This is an aspect of workshop drawing that often arises when, for example, we need to cut out sheet metal which can be rolled into a specific shape, or when we need to cut a hole in a container - boiler or tank -which will be a close fit to a branching piece. A development is no more than the shape of the piece of sheet in the flat before folding and jointing. An intersection is the profile of the curve formed when two sections meet. You will find six of these on every nut where the cone of the chamfer meets the six flats. Normally we do not need to draw these accurately, but there can be occasions when this is necessary.
It is more than unfortunate that development drawings are usually a maze of lines. They can and do frighten off those not accustomed to them, and give the impression that this is very difficult; quite the wrong impression. Gypsy tinsmiths 100 years ago could lay out a development of (e.g.) a kettle spout almost in their sleep. And, of course, though there may be a maze of lines they are all drawn one at a time, and most will be a simple repetition of that drawn previously, but in a new place. However, there is an easy way to deal with this problem. In each of the examples I am going to show toy how to do the job yourself as you read the page. Make a neat sketch of the object, and follow the instructions. Then, if you have time, get out the drawing-board and have a go on a similar problem of your own.
There can be scores of problems both for development and for intersection curves - indeed, there is at least one book on the subject dealing with nothing else. But the principle involved is the same in each case, and once you have mastered this you will be able to progress under your own steam to more elaborate systems should any come your way. But there is one matter which is quite vital, and which I must deal with first and that is the concept of the true length. Look at Fig. 76. Here we have a cone with a point 'X' on its side (it could be the corner of a hole). We want to mark this point on the flat sheet before we form the cone, so we need to know the length OX. However, looking at the elevation (the side view) we cannot scale the drawing because the line OX is sloping away from the eye; similarly, we cannot use the plan view, for the same reason. We can, of course, work
it out very quickly, for the truly vertical distance, OX is one side of a right-angled triangle and the radial line in plan O'X', is its base. So we can draw the triangle I have shown as abc and either measure ac or work it out from ac2= ab2 + be2. However, there is a simpler way. Look at the perspective sketch of the cone I have drawn. You will see that if we rotate the position of X about the vertical axis of the cone to the position X" then OX" gives the length we require. Looking back at the main drawing you will see that I have done just that; follow the arc from X' in the plan, then project upwards until we meet the side of the cone at X". Simple, isn't it? Simpler still when you notice that a line projected through X at right angles to the axis of the cone also arrives at the right place. In most of what follows we shall be using this procedure, or some variant of it, no matter how complex it may seem. I am going to start with the cone, as this crops up very often indeed - for funnels in the shop and for lampshades in the house, too.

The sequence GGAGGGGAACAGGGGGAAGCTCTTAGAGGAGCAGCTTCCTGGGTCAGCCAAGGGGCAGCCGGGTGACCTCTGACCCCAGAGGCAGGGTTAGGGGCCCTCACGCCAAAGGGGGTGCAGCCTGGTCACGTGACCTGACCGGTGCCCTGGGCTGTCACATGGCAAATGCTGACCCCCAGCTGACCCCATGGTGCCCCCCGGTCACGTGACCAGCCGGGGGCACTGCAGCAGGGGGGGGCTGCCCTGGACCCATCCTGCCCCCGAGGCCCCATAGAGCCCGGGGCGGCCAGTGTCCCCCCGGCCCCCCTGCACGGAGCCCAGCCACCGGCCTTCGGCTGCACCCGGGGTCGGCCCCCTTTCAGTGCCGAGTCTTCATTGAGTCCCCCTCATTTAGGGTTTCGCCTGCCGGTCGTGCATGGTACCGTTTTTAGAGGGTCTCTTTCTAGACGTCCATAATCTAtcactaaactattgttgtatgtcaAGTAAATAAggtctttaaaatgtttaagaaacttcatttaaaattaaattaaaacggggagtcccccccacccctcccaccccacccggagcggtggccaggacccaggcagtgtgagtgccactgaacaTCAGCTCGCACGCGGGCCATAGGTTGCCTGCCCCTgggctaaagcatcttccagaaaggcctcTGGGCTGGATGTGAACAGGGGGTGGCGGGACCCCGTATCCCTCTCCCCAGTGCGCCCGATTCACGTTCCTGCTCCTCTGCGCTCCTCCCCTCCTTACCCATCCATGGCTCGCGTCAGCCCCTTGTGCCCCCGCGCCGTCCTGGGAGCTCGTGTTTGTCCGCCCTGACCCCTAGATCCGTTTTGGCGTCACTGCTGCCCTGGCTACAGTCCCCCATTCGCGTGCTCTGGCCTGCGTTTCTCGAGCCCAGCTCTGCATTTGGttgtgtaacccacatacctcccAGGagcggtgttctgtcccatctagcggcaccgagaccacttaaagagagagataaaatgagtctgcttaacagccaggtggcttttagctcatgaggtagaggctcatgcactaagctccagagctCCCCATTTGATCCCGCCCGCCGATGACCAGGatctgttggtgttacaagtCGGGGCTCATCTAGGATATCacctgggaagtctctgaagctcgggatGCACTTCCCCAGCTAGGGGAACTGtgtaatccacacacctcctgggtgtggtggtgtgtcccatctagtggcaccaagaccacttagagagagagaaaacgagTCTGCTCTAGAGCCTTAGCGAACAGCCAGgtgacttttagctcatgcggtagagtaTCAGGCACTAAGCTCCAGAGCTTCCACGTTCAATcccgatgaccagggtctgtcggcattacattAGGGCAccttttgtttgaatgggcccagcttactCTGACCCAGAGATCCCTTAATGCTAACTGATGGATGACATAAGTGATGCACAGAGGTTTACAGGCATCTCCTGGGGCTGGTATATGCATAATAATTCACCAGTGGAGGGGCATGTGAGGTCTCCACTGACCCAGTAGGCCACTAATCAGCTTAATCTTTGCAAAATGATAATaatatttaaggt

Development of a cone (Fig. 77)
First a few definitions. The vertical height is that measured along the axis or centreline. The slant height is that measured along the sloping side. The cone angle is the angle included at the peak of the cone, and the developed angle is that made at the peak of the sheet in the flat. The base diameter is the diameter of the complete cone; we shall, shortly, be dealing
Fig. 77 The development of a cone onto a flat sheet.
with the case where the cone is cut off at an angle.
The development is a very simple one, forming, as you see, a fan shape. In the drawing I have supposed that we are making a funnel, so that we need a hole in the top of diameter'd'. It needs little abstruse mathematics to see that the length of the side of the fan must be S-s' - the difference between the slant height of the main cone and the little cone we do not want. It is also clear that the length of the arc at the extremity of the fan must be equal to the circumference of the cone base diameter, which will be nD (n= 22/7 or 3.14 for this sort of work). However, this is not easy to lay out, and it is easier to work out the developed angle. I have given the formula on the drawing. The upper one is the easier to use, and if you don't know what the slant height'S' is you can either work it out from S2= H2 + (1/2 D )2 (but note the 'S' must be taken from the vertex 'O') or you can measure it. I always draw these developments to as large a scale as I can and measure from the drawing.
You will, of course, require a small overlap to make the joint -1 have shown a suggestion on the drawing. Although this is not a treatise on how to make cones, if you do need one with a true point then I suggest the method shown in Fig. 78. It is
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